“The preacher of the gospel is like the sower. He does not make his seed; it is given him by his divine Master…He has to leave the seed in the care of the Lord who gave it to him, for he is not responsible for the harvest, he is only accountable for the care and industry with which he does his work…Our duty is not measured by the character of our hearers, but by the command of our God.”
The terms ‘chance’, ‘accident’, ‘contingency’, as they are employed by the world in connection with the
events of human life, should be entirely expunged from the Christian’s vocabulary.
They belong solely to the dictionary of the atheist, and should never pass the lips of the believer.
Beware of that practical atheism which excludes God from His own world; which excludes Him
from your individual history. He is not only present in His created universe, but He is as much in personal events of life, shaping, guiding, overruling each and all.
Beloved, God is in history.
God in every man’s history.
God is in your history.
“The Magi gaze in deep wonder at what they see:
heaven on earth, earth in heaven,
man in God, God in man,
one who the whole universe cannot contain now enclosed in a tiny body.”
I have not posted as much in 2013 as in years past but thank you for reading! The WordPress.com stats helper monkeys prepared a 2013 annual report for my blog. Here’s an excerpt:
A San Francisco cable car holds 60 people. This blog was viewed about 2,300 times in 2013. If it were a cable car, it would take about 38 trips to carry that many people.
Some churches, tired of their Nativity “baby Jesus” disappearing, stolen by local Grinches, have installed GPS trackers so they can track his whereabouts. The real Jesus is not so hard to locate or so easily lost. Though the darkness of sinful man or the wrongly directed affections of the human heart may at times obscure his light and glory, he is always present in the saving power of the Gospel the angels announced and he came to proclaim & entrust to his disciples. He is always present by the eternal Spirit in his people and in his ongoing work of calling and transforming people into citizens in his kingdom. Those who confess faith in him do not worship simply a baby in a manger but rather the incarnate, crucified, resurrected, glorified Son of Adam, Son of Abraham, Son of David and the eternal Son of the Most High – he is True God & True Man.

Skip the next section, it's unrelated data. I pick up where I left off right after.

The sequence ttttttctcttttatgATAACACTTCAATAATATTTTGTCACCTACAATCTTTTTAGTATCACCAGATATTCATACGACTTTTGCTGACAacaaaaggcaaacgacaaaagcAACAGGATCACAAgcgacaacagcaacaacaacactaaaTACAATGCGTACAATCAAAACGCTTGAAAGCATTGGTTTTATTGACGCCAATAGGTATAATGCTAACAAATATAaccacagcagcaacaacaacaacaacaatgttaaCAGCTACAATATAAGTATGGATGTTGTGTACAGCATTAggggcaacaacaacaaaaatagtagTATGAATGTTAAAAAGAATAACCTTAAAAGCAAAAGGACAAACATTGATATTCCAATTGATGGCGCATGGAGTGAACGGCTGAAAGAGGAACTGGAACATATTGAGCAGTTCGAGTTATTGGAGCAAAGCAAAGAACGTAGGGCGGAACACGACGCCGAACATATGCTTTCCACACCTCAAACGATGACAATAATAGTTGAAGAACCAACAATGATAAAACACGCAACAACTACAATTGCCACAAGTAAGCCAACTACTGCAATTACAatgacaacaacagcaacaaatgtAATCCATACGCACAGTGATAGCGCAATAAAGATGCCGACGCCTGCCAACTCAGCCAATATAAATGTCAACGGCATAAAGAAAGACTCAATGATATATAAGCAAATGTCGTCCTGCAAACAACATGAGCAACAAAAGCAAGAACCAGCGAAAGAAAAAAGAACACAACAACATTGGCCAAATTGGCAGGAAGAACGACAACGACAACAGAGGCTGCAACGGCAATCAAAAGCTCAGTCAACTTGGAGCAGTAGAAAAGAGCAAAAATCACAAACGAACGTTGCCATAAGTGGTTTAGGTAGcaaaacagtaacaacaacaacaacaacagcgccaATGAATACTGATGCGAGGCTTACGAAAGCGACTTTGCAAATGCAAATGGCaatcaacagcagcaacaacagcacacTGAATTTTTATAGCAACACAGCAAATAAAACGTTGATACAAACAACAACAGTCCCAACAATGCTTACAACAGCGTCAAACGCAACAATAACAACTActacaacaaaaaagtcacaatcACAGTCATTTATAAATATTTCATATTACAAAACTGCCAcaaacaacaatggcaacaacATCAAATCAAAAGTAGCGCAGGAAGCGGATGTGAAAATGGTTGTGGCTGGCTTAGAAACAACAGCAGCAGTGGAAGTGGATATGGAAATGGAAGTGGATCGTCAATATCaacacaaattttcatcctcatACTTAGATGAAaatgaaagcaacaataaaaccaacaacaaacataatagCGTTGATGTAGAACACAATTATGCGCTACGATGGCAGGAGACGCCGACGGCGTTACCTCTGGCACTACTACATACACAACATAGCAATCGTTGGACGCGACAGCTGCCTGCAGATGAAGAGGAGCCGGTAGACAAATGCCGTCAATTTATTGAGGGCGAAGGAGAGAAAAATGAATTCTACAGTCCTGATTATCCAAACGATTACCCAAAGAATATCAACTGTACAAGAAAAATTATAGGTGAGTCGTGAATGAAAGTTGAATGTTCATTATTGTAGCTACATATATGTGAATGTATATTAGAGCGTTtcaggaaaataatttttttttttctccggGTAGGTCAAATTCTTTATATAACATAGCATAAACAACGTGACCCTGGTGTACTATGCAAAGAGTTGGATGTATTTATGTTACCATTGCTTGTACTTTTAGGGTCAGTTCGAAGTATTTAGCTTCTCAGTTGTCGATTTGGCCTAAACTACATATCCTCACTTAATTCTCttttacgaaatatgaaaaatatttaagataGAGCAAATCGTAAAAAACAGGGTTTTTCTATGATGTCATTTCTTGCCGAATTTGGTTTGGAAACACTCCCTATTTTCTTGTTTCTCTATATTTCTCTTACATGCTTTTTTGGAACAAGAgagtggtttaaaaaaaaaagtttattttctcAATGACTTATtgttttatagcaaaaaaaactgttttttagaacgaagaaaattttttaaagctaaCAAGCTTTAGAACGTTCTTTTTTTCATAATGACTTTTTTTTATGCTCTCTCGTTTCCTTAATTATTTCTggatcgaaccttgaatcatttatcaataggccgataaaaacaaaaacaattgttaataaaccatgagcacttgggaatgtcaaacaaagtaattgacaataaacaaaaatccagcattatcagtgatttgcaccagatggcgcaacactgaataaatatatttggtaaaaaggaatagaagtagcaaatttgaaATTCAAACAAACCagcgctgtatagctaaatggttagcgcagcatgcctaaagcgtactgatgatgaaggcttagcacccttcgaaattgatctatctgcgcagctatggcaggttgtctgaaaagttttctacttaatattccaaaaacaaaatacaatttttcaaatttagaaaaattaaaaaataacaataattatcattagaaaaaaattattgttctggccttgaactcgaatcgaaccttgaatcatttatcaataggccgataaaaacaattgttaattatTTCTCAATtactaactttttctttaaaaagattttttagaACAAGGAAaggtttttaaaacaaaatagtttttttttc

“Let earth receive her King!”
For the last 2 years I have been a “bi-vocational” pastor – I work at least 40 hours a week as a substance abuse counselor and pastor a church “part-time.” I have found it rewarding and challenging but it has required me to think about the assumptions, myths and distortions about what constitutes pastoring and ministry.
I began working part time initially because our family needed more income that our small church could not provide. Our family home schools and my wife and I have felt that since that is our priority we have tried to have only one of us employed outside the home. I also needed a different challenge. I have always chaffed at traditional limitations, thinking & expectations in regard to pastoring, the church and ministry when they are limited to Sunday morning building oriented activities or inward focused, pleasing member demands. I’ve seen too much of what God is able to do to limit his power or reduce the Gospel to that.
I was able to dust off some counseling skills and found that I enjoyed my new job and was getting good feedback from my employer, eventually leading to full time employment & certification. I understand a lot better how it feels after working all day and then to try to find the energy for a board meeting. I also have learned a lot about people from all walks of life who have wreaked havoc with their lives from addiction but who would never think about walking into a church building and talk with “the Pastor.” I have listened to the stories of women & women who have been assaulted as well as men and women who have done the assaulting and served time for it; who have stolen medications and money from their family for a fix, who have neglected or abandoned children for another high. I work with parole & probation officers, child protective services and court officials. You could say I ran into life in the raw and not the Sunday morning “put on a happy face to go to church” variety.